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Tim and Eric Awesome Show, Great Job! hit the airwaves in 2007 and immediately became a comedy goldmine. The show's complete lack of structure, embrace of the ugly and outlandish, and propensity for genre mashups made it wholly different from everything else on TV and exactly like the whiplash, context-agnostic internet comedy that was blossoming on Youtube. Tim and Eric's bits are over a decade old now, but many of them are still referenced daily. It's not hard to see why memers love the show- for reaction gifs, it's free real estate.

Maybe that evocative, emotional style is why artists started to flock to the duo for music videos- specifically Eric. If you don't read credits, you probably think Eric Wareheim didn't do much after Tim and Eric aside from his brief role on Master of None. But for a few years, he was a widely sought-after director for music videos from big artists. Major Lazer big. Ben Folds big. Maroon freaking 5 big. Bands so famous even your parents might have heard of them.

And the music videos are absolutely amazing. Some of the earlier ones, like Ben Folds' You Don't Know Me, feel like they could come right out of Tim and Eric, but instead of stilted dialogue and uncomfortable actors, you have popular music and famous artists. Uncomfortable famous artists.

But as Eric directed more and more videos, he developed a personal style all his own. Sure, you can tell from the celebration of the ugly and reliance on absurdity that they're related to sketches like The Tairy Greene Machine, but they really feel like inspired and unique creations.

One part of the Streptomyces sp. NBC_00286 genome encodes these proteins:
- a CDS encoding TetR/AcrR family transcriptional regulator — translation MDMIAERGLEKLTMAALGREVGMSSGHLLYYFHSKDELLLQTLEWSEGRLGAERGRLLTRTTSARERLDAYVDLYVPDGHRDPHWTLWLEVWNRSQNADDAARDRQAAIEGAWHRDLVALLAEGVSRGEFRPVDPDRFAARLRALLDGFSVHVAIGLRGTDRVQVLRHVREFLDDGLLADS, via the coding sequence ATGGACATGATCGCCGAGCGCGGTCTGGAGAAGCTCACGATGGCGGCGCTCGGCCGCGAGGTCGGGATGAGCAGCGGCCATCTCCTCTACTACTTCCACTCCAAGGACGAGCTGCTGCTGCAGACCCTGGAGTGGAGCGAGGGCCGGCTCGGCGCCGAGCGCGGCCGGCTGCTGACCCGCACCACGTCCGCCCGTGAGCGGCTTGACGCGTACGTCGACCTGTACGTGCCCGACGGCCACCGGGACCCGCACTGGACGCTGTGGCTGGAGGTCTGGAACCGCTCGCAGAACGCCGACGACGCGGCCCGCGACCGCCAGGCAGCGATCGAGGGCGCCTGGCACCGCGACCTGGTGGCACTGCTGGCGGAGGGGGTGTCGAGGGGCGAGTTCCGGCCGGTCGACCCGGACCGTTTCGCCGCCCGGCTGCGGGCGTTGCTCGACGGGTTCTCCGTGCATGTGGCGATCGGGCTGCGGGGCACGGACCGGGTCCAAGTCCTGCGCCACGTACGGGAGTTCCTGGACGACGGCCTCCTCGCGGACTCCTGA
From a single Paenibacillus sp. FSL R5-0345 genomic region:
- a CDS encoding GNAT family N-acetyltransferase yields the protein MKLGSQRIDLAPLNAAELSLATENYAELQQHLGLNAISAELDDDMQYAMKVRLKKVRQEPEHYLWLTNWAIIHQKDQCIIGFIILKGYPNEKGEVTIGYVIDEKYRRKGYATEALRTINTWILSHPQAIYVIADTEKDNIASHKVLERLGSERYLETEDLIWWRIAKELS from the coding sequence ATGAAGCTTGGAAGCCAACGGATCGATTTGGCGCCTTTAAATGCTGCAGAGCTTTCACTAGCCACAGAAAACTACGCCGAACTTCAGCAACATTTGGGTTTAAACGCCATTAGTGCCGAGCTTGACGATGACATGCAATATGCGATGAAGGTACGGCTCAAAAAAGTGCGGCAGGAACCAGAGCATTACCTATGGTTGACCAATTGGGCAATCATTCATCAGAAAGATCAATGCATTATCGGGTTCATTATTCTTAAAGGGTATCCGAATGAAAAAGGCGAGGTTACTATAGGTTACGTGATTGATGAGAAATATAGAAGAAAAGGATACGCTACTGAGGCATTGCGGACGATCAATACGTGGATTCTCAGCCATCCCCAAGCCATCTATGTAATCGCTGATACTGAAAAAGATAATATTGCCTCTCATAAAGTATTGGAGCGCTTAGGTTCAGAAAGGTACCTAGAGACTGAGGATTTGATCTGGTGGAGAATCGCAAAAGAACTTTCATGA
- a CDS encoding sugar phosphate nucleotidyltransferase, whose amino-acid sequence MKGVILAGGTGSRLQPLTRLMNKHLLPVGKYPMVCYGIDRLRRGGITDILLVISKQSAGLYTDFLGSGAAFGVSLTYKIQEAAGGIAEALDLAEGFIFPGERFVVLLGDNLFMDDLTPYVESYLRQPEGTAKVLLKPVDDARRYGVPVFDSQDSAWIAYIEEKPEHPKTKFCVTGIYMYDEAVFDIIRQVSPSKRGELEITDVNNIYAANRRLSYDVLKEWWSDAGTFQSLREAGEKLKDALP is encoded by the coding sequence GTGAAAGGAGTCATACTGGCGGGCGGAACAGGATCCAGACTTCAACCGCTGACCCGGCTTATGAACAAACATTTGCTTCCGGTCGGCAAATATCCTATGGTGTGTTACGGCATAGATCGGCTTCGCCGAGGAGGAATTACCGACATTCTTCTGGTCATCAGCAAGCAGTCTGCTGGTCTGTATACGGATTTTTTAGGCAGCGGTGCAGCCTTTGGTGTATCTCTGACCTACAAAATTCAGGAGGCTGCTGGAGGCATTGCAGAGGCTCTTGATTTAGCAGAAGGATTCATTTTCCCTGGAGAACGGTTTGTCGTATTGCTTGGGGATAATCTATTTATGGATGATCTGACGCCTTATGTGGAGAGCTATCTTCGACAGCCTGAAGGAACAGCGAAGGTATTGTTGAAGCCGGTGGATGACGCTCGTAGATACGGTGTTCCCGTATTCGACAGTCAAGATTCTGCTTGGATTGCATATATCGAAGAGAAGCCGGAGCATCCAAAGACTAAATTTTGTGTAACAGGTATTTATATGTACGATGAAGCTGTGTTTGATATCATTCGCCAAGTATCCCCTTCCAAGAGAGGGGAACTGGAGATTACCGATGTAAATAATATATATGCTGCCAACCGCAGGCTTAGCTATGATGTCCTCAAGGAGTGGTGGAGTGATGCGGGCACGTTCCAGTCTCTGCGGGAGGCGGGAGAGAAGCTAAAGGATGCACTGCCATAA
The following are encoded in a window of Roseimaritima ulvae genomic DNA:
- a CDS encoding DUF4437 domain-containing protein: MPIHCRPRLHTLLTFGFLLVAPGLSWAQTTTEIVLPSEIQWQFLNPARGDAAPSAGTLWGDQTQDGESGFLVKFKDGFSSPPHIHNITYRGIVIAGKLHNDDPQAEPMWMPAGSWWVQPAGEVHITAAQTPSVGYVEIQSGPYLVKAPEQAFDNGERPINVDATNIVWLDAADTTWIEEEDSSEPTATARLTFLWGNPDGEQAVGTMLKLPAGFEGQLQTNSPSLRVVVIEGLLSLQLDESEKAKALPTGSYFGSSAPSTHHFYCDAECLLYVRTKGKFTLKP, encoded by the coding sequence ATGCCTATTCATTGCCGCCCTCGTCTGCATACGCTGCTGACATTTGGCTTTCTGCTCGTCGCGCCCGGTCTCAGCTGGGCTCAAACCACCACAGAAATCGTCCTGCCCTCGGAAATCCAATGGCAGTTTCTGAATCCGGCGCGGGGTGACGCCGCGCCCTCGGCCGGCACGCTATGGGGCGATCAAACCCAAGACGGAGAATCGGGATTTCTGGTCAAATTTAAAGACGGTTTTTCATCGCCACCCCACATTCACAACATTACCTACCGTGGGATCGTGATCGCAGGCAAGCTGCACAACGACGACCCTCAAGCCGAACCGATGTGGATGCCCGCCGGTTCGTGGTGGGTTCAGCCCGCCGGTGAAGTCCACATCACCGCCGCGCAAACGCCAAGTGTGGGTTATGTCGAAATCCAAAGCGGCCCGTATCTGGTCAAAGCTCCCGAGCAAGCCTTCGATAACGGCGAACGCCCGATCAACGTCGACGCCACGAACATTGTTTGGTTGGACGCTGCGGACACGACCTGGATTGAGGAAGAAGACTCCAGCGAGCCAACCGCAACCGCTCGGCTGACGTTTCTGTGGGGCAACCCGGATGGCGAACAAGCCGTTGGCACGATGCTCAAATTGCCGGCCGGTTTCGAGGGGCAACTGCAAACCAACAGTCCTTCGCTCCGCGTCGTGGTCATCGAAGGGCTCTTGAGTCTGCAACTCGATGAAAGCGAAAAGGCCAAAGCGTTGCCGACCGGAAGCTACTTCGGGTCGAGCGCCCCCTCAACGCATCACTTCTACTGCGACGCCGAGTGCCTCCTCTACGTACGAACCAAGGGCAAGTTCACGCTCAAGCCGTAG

Music videos often feel like they're trying too hard to be "random," and instead of striking the absurd end up in "Rawr, I'm a dinosaur xD!" territory. Eric's come across as unusual; they're thematically interesting and not so far-reaching that they're completely incomprehensible, but still wild enough that anything could happen. A good example is the video for Major Lazer's Bubble Butt.

A song about big butts obviously needs big butts, but having a 30-foot woman use her mouth tentacles to inject other women's butts and turn them into bubble butts gives the video that special Eric touch. A lot of videos might trend too far into the plot at this point- where does the 30-foot woman come from? What is in the tentacles? But instead, everyone has a good time, we get to see a 4-faced head dangling from a chain, and the celebration of the bubbled butts is uninterrupted by exposition or explanation. (Probably NSFW:)

As much as I love bubble butts, I love stories more. And towards the end of his music video career, Eric injected some solid, allegorical storytelling into his music videos. 

His video for Charli XCX's song Famous starts as an almost nostalgic view of celebrity- a young Charli dances around her bedroom enjoying the internet, popularity, and a never-ending stream of reactions. But as the technology around her breaks down, she's pulled farther and farther into an ugly world where what's real is disgusting and obsessive consumption reduces people to husks of themselves. 

Ultimately cynically ending with our protagonist dying with a smile on her face just to charge her phone, it's easy to forget that this song could easily have been another bubblegum pop video.

I love it. And a couple of his later videos are similar. It seems like with a bigger budget, Eric might be the Jordan Peele of Tim and Eric- starting off in a sketch comedy show duo and moving into a more horrifying genre with ease. Hopefully, someday he'll get feature funds, and we can get a movie with the aesthetic of his HAM video. John C Reilly is old enough that he won't even need the makeup anymore!

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